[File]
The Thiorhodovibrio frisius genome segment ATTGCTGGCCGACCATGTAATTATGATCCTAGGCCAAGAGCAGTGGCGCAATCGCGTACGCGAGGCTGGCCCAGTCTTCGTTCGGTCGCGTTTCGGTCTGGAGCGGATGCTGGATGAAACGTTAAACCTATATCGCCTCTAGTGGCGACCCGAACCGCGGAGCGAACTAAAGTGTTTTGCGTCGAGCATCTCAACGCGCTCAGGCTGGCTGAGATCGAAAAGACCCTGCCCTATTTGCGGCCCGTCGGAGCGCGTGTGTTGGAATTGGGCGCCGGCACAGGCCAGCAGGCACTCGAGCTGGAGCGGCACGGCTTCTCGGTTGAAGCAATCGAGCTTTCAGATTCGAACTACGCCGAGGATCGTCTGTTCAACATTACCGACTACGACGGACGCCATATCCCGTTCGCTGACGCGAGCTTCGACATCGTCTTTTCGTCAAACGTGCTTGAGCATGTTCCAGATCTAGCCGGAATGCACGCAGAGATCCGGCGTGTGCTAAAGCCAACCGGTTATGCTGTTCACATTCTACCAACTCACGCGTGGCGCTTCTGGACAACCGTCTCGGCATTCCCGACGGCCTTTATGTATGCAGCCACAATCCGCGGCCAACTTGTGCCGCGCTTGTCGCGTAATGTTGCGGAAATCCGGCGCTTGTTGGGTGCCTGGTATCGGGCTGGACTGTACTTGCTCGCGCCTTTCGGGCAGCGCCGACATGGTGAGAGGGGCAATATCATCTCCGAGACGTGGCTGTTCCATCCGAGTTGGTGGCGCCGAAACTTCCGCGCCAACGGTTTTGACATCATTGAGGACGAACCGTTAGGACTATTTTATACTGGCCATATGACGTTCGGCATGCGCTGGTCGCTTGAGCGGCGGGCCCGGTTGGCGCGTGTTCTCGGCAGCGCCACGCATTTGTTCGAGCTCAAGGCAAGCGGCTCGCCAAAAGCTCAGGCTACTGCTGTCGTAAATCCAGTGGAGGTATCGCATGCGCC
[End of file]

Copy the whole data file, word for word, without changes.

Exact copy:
The Thiorhodovibrio frisius genome segment ATTGCTGGCCGACCATGTAATTATGATCCTAGGCCAAGAGCAGTGGCGCAATCGCGTACGCGAGGCTGGCCCAGTCTTCGTTCGGTCGCGTTTCGGTCTGGAGCGGATGCTGGATGAAACGTTAAACCTATATCGCCTCTAGTGGCGACCCGAACCGCGGAGCGAACTAAAGTGTTTTGCGTCGAGCATCTCAACGCGCTCAGGCTGGCTGAGATCGAAAAGACCCTGCCCTATTTGCGGCCCGTCGGAGCGCGTGTGTTGGAATTGGGCGCCGGCACAGGCCAGCAGGCACTCGAGCTGGAGCGGCACGGCTTCTCGGTTGAAGCAATCGAGCTTTCAGATTCGAACTACGCCGAGGATCGTCTGTTCAACATTACCGACTACGACGGACGCCATATCCCGTTCGCTGACGCGAGCTTCGACATCGTCTTTTCGTCAAACGTGCTTGAGCATGTTCCAGATCTAGCCGGAATGCACGCAGAGATCCGGCGTGTGCTAAAGCCAACCGGTTATGCTGTTCACATTCTACCAACTCACGCGTGGCGCTTCTGGACAACCGTCTCGGCATTCCCGACGGCCTTTATGTATGCAGCCACAATCCGCGGCCAACTTGTGCCGCGCTTGTCGCGTAATGTTGCGGAAATCCGGCGCTTGTTGGGTGCCTGGTATCGGGCTGGACTGTACTTGCTCGCGCCTTTCGGGCAGCGCCGACATGGTGAGAGGGGCAATATCATCTCCGAGACGTGGCTGTTCCATCCGAGTTGGTGGCGCCGAAACTTCCGCGCCAACGGTTTTGACATCATTGAGGACGAACCGTTAGGACTATTTTATACTGGCCATATGACGTTCGGCATGCGCTGGTCGCTTGAGCGGCGGGCCCGGTTGGCGCGTGTTCTCGGCAGCGCCACGCATTTGTTCGAGCTCAAGGCAAGCGGCTCGCCAAAAGCTCAGGCTACTGCTGTCGTAAATCCAGTGGAGGTATCGCATGCGCC